Scott Brown of Massachusetts has decided to support the anemic financial reform bill because, as The Washington Post reports, “he got nearly everything he wanted.” The bill is now expected to pass with the support of at least two other Republicans, including Maine’s Olympia Snowe.

That Brown was able to so easily win concessions from Democrats reminds us of what Sen. Russ Feingold said when he explained his principled opposition to the bill: ” … The administration and conference leaders have gone to significant lengths to avoid making the bill stronger. Rather than discussing with me ways to strengthen the bill, for example, they chose to eliminate a levy that was to be imposed on the largest banks and hedge funds in order to obtain the vote of members who prefer a weaker bill. Nothing could be more revealing of the true position of those who are crafting this legislation. They had a choice between pursuing a weaker bill or a stronger one. Their decision is clear.”

Indeed, Scott Brown was able to support the final bill only because of the capitulation Feingold describes.

Democratic Sen. Maria Cantwell, who opposed a previous incarnation of the bill, has indicated that she will vote for the final version. — PZS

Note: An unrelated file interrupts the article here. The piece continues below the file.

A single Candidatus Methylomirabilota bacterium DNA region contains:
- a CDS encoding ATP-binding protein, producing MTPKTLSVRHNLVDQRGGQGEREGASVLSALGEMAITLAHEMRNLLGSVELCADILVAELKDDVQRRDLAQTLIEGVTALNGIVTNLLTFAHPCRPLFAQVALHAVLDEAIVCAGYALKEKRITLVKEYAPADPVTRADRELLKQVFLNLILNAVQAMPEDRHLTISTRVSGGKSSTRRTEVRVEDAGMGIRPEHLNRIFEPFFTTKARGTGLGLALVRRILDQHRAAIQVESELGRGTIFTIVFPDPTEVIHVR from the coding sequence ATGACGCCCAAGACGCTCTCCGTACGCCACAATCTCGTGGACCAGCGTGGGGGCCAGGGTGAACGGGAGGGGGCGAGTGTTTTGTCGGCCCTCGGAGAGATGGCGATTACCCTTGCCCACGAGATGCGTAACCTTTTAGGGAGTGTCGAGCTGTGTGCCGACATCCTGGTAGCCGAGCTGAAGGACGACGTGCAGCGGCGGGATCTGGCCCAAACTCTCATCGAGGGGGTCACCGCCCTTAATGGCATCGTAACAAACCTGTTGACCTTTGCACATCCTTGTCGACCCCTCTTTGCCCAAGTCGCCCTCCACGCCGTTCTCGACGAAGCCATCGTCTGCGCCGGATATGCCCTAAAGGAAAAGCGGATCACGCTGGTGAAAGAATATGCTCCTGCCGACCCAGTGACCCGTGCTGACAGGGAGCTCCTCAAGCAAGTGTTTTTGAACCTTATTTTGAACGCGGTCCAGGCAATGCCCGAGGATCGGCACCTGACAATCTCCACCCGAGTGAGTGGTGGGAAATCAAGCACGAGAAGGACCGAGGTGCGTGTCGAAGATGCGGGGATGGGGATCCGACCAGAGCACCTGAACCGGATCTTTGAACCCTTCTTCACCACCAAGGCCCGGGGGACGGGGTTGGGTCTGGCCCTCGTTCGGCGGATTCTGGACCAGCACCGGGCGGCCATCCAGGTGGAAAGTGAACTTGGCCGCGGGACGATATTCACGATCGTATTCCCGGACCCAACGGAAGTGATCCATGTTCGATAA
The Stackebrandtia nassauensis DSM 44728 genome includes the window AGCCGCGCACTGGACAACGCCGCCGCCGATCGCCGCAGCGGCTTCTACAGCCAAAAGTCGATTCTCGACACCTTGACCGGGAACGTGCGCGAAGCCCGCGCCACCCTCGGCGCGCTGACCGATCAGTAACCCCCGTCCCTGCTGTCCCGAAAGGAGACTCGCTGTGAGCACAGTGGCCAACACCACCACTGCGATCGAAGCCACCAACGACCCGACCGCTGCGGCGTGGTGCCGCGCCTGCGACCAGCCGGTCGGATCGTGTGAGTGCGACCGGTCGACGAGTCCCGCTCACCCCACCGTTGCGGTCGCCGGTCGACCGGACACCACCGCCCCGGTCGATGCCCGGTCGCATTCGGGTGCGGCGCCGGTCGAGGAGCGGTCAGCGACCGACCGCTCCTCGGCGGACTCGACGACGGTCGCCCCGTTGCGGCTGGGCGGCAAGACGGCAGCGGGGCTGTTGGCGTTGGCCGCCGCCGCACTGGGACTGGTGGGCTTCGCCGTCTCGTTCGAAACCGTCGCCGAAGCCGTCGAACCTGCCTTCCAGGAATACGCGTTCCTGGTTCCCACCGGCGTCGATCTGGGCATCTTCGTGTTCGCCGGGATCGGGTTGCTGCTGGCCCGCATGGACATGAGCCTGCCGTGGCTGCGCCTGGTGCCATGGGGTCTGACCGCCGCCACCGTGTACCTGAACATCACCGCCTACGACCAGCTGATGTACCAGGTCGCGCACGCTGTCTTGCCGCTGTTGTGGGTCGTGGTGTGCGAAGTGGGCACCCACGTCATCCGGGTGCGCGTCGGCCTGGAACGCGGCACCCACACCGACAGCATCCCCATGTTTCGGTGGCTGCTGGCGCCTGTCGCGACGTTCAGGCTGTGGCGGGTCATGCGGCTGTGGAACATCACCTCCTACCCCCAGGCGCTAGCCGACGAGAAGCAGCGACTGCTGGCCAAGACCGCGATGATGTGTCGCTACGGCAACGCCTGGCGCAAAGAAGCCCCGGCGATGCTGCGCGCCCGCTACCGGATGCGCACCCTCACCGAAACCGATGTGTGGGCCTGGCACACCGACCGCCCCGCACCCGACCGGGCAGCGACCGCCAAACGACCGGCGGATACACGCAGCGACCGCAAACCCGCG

Washington Post:

If Democrats remain united and win votes from Brown, Cantwell, Collins and Snowe, they will eclipse the filibuster-proof 60 votes needed to send the bill to Obama. If necessary, they could wait until the Democratic governor of West Virginia names a replacement for Sen. Robert C. Byrd, who died last month.

Like Snowe, Brown said that he reviewed the massive bill over the Fourth of July recess and that he appreciated the efforts to shape it more toward his liking, especially by removing the assessments on banks and hedge funds. True to form, however, he said his vote doesn’t imply total satisfaction.

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